Over the years, HTC is one of those few companies who have managed to enter the league of premium smartphone manufacturers with their off-beat approach to innovation and technology. HTC got a major breakthrough in the industry with its M7, but sadly enough, the company hasn’t been able to keep up its innovative habits during this competitive era.
The HTC 10 was unveiled some days ago and is expected to go on sale from May. But no matter whether or not you are a HTC fan, there is a high chance that you might find the HTC 10 not as much appealing as HTC flagships used to be a few years back. Why? Let’s find out.
It’s Thick and Chunky!
One of the most desired traits in flagships nowadays is sleekness, with every manufacturer trying to product ultra-thin phones. The iPhone 6s is 7.1 mm thick, and we also have a lot of phones that measure around 6.5 mm. And as compared to them, the 9mm thickness of the HTC 10 comes out as really thick and stubby, which is something you would not expect from a flagship coming out of the HTC store. Of course, it tapers at the edges, but that does not help to make it look sleek.
Same Old Design
Yes, HTC was applauded for the premium aluminium chassis that it introduced with the HTC M7. However, several years later, the HTC 10 is no different. The chassis, except those chamfered edges, is the same one used on the M8 and M9. Of course, the unibody is solid and inspires confidence, but after so many years, the design looks a little dated and generic.
No IP68 Certification
The new HTC 10 is not water or dust resistance, which is something that the Galaxy S7 offers. The iPhone 6s is not claimed by Apple to be waterproof, but tests have shown that it also withstands certain amount of water for some time due to its tightly packed shell. Is it that hard for HTC to make an IP68 certified smartphone?
Sound and Camera Are Good, But Not Good Enough
Talking about camera, the UltraPixel setup is back and the HTC 10 takes slightly better images than its predecessors. However, it’s just not great or different enough, and pictures and videos mostly turn out to be better on the Galaxy S7 than the new HTC flagship. Providing more megapixels are just not enough nowadays; you need to be exceptional. The dual camera setup on the Huawei P9 with Leica lens is better than the UltraPixel setup on the HTC 10.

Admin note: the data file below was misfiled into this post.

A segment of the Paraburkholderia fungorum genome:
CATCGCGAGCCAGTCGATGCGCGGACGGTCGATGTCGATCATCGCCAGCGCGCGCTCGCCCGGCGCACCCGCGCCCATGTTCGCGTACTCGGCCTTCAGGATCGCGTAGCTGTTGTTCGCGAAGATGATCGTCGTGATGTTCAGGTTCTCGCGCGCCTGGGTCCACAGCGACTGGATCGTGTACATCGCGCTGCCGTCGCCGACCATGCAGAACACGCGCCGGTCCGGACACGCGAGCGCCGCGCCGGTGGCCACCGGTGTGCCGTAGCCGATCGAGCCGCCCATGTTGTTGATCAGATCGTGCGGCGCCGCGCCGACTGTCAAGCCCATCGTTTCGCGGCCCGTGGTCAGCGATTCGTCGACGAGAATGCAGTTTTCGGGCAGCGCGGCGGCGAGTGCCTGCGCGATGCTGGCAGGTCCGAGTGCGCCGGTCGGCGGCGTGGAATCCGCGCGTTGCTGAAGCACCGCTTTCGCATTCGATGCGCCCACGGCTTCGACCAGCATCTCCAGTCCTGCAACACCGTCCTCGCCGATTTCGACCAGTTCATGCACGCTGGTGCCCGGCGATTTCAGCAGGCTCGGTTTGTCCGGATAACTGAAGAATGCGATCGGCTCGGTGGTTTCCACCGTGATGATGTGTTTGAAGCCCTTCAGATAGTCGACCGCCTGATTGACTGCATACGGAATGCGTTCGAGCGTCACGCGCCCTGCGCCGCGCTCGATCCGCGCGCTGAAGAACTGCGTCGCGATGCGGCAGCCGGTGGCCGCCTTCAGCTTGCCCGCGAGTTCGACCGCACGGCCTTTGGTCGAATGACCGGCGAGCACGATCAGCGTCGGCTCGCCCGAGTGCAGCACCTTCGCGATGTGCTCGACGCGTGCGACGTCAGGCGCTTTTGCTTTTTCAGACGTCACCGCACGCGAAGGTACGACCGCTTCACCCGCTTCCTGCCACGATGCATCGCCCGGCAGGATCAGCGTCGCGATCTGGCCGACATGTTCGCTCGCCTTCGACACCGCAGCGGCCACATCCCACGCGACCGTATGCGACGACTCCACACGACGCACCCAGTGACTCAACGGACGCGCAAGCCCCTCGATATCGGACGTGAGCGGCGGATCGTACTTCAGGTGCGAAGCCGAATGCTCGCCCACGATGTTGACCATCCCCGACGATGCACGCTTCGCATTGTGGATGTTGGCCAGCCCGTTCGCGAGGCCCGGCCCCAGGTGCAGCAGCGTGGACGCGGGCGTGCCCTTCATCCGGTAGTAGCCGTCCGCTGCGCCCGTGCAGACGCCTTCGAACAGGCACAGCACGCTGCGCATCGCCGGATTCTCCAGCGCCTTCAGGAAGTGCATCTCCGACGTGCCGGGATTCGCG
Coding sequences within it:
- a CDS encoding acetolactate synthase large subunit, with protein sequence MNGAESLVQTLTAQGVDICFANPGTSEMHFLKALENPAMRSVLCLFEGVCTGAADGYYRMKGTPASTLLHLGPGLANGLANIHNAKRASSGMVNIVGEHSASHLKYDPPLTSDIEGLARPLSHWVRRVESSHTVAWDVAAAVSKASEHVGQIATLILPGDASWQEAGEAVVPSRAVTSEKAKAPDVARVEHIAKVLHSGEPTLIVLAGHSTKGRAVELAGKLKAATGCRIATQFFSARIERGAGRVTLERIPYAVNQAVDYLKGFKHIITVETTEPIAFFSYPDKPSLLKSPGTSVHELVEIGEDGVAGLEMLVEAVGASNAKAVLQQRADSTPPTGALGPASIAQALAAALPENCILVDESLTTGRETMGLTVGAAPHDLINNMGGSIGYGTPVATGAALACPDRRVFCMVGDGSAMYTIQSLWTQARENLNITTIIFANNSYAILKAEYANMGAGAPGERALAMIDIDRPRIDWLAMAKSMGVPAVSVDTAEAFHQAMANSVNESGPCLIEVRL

Talking about the sound, the dual front-facing speakers that HTC is known for are gone. The 10 gets a woofer on the bottom edge and a tweeter inside the earpiece, and both get their own amplifiers. The sound is loud and crisp and competitive with other smartphones. We would have expected something more, but users won’t complain of the audio output.
No Snapdragon 820 for Some Regions
Some regions are not going to get the top-end HTC 10 that comes with the latest and the best Snapdragon 820 processor. The company is going to sell the HTC 10 Lifestyle with the Snapdragon 652 and 3GB RAM in those regions. The SD 652 is a good SoC, but it comes nowhere close to the SD 820 in terms of performance. You wouldn’t want a mediocre performer when the company can provide a better package, right?
Verdict: It’s Nothing Special
When we look at the HTC 10, it does not look off-beat or innovative. It just comes filled with flagship-class specs like SD 820 CPU, 4GB RAM, 32GB/64GB storage, fingerprint scanner, USB Type-C, etc. We really wish HTC had introduced a new design for the 10 along with some path-breaking features like dual-cameras, ultrasonic fingerprint sensors, waterproofing, etc.
All in all, HTC 10 is something that belongs in 2013 and fails to impress amidst all the competition in 2016. Of course, HTC fans should pick up the 10 and won’t be disappointed. But if you are a regular customer with no feelings for HTC, you should consider the Galaxy S7/S7 Edge, iPhone 6s, or the Huawei P9.